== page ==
> cumbersome to edit, and challenging to parse visually and to grok.
> The solution is to make the ".bp" file the master header file, and write it in
> a small, purpose-built, declaration-only language.  The
> code-generator/compiler chews this ".bp" file and spits out a single ".h"
> header file for pound-inclusion in ".c" source code files.
> This isn't really that great a divergence from the original plan.  There's no
> fixed point at which a "code generator" becomes a "compiler", and while the
> declaration-only header language has a few conventions that core developers
> will have to familiarize themselves with, the same was true for the no-op
> macro scheme.  Furthermore, the Boilerplater compiler itself is merely an
> implementation detail; it is not publicly exposed and thus can be modified at
> will.  Users who access Lucy via Perl, Ruby, Java, etc will never see it.
> Even Lucy's C users will never see it, because the public C API itself will be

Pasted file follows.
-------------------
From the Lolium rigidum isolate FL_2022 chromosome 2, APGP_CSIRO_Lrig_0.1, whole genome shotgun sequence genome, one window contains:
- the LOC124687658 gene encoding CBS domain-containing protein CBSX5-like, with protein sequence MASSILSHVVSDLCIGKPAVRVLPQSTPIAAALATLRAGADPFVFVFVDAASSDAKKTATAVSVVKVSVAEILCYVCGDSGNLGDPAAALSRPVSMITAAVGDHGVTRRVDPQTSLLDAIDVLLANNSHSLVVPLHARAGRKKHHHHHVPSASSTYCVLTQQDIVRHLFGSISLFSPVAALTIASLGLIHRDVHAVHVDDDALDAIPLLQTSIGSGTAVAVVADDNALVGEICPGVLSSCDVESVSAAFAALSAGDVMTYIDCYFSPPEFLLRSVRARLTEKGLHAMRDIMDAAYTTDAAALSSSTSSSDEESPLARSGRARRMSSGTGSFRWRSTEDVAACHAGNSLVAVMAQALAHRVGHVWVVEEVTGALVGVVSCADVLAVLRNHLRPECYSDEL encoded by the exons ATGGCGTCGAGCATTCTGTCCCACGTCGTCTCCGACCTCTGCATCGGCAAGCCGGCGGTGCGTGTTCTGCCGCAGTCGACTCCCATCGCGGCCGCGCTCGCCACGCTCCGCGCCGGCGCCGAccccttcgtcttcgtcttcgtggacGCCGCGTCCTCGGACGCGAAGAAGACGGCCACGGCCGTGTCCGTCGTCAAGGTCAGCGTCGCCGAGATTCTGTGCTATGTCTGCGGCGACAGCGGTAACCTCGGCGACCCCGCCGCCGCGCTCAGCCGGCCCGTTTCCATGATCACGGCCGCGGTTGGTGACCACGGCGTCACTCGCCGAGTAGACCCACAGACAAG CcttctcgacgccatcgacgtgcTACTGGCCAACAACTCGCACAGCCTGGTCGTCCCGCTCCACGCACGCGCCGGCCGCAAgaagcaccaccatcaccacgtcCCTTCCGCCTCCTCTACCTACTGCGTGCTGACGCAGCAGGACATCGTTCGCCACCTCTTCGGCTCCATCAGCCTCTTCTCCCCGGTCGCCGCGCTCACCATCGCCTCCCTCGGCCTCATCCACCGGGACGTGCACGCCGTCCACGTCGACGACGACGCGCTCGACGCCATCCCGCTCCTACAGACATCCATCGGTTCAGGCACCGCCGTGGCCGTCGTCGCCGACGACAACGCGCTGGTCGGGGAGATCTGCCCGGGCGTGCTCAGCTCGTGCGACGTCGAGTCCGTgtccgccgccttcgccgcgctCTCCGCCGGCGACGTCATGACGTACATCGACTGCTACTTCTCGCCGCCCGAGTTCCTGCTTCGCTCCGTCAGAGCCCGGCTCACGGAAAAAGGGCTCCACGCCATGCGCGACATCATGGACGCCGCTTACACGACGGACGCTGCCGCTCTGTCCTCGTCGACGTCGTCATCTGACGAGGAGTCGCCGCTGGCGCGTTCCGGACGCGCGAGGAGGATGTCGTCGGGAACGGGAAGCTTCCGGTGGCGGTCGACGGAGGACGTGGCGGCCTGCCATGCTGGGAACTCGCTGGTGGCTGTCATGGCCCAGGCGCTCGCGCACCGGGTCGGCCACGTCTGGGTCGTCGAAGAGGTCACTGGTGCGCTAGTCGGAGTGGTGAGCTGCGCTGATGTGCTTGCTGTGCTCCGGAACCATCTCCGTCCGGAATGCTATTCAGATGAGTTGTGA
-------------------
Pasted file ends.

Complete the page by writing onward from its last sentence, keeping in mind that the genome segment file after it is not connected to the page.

> defined by a lightweight binding and generated documentation.
> The important thing for us to focus on is the *output* code generated by
> Boilerplater.  We must nail the object model.  It has to be fast.  It has to
> live happily as a symbiote within each host.  It has to support callbacks into
> the host language, so that users may define custom subclasses and override
> methods easily.  It has to present a robust ABI that makes it possible to
> recompile an updated core without breaking compiled extensions (like Java,
> unlike C++).  
> The present implementation of the Boilerplater compiler is a collection of
> Perl modules: Boilerplater::Type, Boilerplater::Variable,
> Boilerplater::Method, Boilerplater::Class, and so on.  One CPAN module is
> required, Parse::RecDescent; however, only core developers will need either
> Perl or Parse::RecDescent, since public distributions of Lucy will 
> contain pre-generated code.  Some of Boilerplater's modules have kludgy 
> internals, but on the whole they seem to do a good job of throwing errors rather 
> than failing subtly.
> I expect to submit individual Boilerplater modules using JIRA sub-issues which
> reference this one, to allow room for adequate commentary.